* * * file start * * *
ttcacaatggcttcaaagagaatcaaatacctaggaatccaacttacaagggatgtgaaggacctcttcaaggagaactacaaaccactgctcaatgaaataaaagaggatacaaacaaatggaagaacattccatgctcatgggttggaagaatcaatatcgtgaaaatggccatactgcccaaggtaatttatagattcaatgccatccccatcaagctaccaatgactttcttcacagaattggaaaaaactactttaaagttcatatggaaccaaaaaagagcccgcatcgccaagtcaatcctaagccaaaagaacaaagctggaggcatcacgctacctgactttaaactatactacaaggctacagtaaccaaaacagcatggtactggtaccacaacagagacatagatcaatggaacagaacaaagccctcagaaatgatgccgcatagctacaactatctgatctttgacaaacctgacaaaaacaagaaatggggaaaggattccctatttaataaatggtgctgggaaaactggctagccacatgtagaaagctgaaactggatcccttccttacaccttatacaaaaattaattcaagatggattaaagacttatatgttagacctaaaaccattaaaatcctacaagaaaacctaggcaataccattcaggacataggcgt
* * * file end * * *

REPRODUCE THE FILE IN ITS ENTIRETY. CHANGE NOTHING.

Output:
ttcacaatggcttcaaagagaatcaaatacctaggaatccaacttacaagggatgtgaaggacctcttcaaggagaactacaaaccactgctcaatgaaataaaagaggatacaaacaaatggaagaacattccatgctcatgggttggaagaatcaatatcgtgaaaatggccatactgcccaaggtaatttatagattcaatgccatccccatcaagctaccaatgactttcttcacagaattggaaaaaactactttaaagttcatatggaaccaaaaaagagcccgcatcgccaagtcaatcctaagccaaaagaacaaagctggaggcatcacgctacctgactttaaactatactacaaggctacagtaaccaaaacagcatggtactggtaccacaacagagacatagatcaatggaacagaacaaagccctcagaaatgatgccgcatagctacaactatctgatctttgacaaacctgacaaaaacaagaaatggggaaaggattccctatttaataaatggtgctgggaaaactggctagccacatgtagaaagctgaaactggatcccttccttacaccttatacaaaaattaattcaagatggattaaagacttatatgttagacctaaaaccattaaaatcctacaagaaaacctaggcaataccattcaggacataggcgt